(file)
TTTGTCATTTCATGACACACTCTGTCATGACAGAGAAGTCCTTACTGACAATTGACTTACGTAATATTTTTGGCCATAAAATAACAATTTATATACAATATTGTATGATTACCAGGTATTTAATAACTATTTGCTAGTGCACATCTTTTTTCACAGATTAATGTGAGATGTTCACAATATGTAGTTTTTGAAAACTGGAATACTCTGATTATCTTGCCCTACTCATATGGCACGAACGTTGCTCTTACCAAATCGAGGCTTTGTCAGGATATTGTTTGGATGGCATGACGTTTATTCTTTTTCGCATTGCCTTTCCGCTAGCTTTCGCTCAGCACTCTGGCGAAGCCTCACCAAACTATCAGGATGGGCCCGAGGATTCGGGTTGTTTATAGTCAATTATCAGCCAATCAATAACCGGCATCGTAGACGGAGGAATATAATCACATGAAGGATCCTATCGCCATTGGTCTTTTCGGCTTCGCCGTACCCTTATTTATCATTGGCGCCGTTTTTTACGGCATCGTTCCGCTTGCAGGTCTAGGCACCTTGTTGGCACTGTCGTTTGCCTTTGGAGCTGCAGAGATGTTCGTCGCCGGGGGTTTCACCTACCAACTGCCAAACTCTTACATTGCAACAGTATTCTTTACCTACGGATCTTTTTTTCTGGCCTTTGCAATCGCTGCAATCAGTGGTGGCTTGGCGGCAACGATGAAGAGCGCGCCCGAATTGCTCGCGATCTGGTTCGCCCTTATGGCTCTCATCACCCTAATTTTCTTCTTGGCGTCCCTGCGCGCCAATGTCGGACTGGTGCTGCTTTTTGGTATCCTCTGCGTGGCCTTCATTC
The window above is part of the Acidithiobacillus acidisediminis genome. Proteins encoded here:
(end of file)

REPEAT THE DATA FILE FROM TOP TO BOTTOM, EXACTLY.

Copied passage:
TTTGTCATTTCATGACACACTCTGTCATGACAGAGAAGTCCTTACTGACAATTGACTTACGTAATATTTTTGGCCATAAAATAACAATTTATATACAATATTGTATGATTACCAGGTATTTAATAACTATTTGCTAGTGCACATCTTTTTTCACAGATTAATGTGAGATGTTCACAATATGTAGTTTTTGAAAACTGGAATACTCTGATTATCTTGCCCTACTCATATGGCACGAACGTTGCTCTTACCAAATCGAGGCTTTGTCAGGATATTGTTTGGATGGCATGACGTTTATTCTTTTTCGCATTGCCTTTCCGCTAGCTTTCGCTCAGCACTCTGGCGAAGCCTCACCAAACTATCAGGATGGGCCCGAGGATTCGGGTTGTTTATAGTCAATTATCAGCCAATCAATAACCGGCATCGTAGACGGAGGAATATAATCACATGAAGGATCCTATCGCCATTGGTCTTTTCGGCTTCGCCGTACCCTTATTTATCATTGGCGCCGTTTTTTACGGCATCGTTCCGCTTGCAGGTCTAGGCACCTTGTTGGCACTGTCGTTTGCCTTTGGAGCTGCAGAGATGTTCGTCGCCGGGGGTTTCACCTACCAACTGCCAAACTCTTACATTGCAACAGTATTCTTTACCTACGGATCTTTTTTTCTGGCCTTTGCAATCGCTGCAATCAGTGGTGGCTTGGCGGCAACGATGAAGAGCGCGCCCGAATTGCTCGCGATCTGGTTCGCCCTTATGGCTCTCATCACCCTAATTTTCTTCTTGGCGTCCCTGCGCGCCAATGTCGGACTGGTGCTGCTTTTTGGTATCCTCTGCGTGGCCTTCATTC
The window above is part of the Acidithiobacillus acidisediminis genome. Proteins encoded here: